In general, semiconductors are materials, inorganic or organic, which have the ability to control their conduction depending on chemical structure, temperature, illumination, and presence of dopants. The name semiconductor comes from the fact that these materials have an electrical conductivity between that of a metal, like copper, gold, etc. and an insulator, such as glass. They have an energy gap less than 4eV (about 1eV). In solid-state physics, this energy gap or band gap is an energy range between valence band and conduction band where electron states are forbidden. In contrast to conductors, electrons in a semiconductor must obtain energy (e.g., from ionizing radiation) to cross the band gap and to reach the conduction band. Properties of semiconductors are determined by the energy gap between valence and conduction bands.
Germanium as Semiconductor
Germanium is a chemical element with atomic number 32 which means there are 32 protons and 32 electrons in the atomic structure. The chemical symbol for Germanium is Ge. Germanium is a lustrous, hard, grayish-white metalloid in the carbon group, chemically similar to its group neighbors tin and silicon. Pure germanium is a semiconductor with an appearance similar to elemental silicon. Germanium is widely used for gamma ray spectroscopy. In gamma spectroscopy, germanium is preferred due to its atomic number being much higher than silicon and which increases the probability of gamma ray interaction. Germanium is more used than silicon for radiation detection because the average energy necessary to create an electron-hole pair is 3.6 eV for silicon and 2.9 eV for germanium, which provides the latter a better resolution in energy. On the other hand, germanium has a small band gap energy (Egap = 0.67 eV), which requires to operate the detector at cryogenic temperatures.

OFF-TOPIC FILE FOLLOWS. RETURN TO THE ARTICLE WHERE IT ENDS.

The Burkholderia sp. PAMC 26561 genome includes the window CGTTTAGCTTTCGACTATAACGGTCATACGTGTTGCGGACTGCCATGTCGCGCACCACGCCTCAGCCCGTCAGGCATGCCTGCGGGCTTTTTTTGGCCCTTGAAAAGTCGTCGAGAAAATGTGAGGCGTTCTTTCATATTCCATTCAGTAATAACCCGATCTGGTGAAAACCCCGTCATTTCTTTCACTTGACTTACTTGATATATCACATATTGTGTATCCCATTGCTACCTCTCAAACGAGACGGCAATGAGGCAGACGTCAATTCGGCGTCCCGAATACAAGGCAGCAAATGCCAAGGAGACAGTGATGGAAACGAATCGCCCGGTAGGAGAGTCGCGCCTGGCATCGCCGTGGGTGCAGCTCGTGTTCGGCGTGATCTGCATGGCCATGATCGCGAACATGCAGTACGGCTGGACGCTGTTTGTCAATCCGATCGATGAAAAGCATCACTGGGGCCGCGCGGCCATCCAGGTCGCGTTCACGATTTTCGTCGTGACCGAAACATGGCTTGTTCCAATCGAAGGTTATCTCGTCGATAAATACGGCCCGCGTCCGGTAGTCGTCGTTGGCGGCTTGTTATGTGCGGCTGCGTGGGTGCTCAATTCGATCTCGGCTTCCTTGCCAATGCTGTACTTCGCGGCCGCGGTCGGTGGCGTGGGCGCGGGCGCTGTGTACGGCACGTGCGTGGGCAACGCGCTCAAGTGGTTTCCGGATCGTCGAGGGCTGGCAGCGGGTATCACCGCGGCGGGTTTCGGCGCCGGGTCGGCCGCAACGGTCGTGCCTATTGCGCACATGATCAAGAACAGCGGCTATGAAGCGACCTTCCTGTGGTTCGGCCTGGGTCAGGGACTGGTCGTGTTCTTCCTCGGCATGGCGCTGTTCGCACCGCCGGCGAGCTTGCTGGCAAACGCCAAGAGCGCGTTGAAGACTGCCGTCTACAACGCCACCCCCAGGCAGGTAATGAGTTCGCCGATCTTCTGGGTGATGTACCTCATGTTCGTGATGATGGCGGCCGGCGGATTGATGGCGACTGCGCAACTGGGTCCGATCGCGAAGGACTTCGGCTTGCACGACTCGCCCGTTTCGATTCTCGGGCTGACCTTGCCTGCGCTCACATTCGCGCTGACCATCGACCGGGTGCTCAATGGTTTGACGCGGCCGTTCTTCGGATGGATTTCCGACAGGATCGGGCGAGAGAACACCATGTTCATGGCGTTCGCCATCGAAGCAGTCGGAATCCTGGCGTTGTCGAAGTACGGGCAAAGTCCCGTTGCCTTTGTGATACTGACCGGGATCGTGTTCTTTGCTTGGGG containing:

Germanium-based Semiconductor Detectors
Germanium-based semiconductor detectors are most commonly used where a very good energy resolution is required, especially for gamma spectroscopy, as well as x-ray spectroscopy. In gamma spectroscopy, germanium is preferred due to its atomic number being much higher than silicon and which increases the probability of gamma ray interaction. Moreover, germanium has lower average energy necessary to create an electron-hole pair, which is 3.6 eV for silicon and 2.9 eV for germanium. This also provides the latter a better resolution in energy. A large, clean and almost perfect germanium semiconductor is ideal as a counter for radioactivity. However, it is difficult and expensive to make large crystals with sufficient purity. While silicon-based detectors cannot be thicker than a few millimeters, germanium can have a depleted, sensitive thickness of centimeters, and therefore can be used as a total absorption detector for gamma rays up to few MeV.
On the other hand, in order to achieve maximum efficiency the detectors must operate at the very low temperatures of liquid nitrogen (-196°C), because at room temperatures the noise caused by thermal excitation is very high.
Since germanium detectors produce the highest resolution commonly available today, they are used to measure radiation in a variety of applications including personnel and environmental monitoring for radioactive contamination, medical applications, radiometric assay, nuclear security and nuclear plant safety.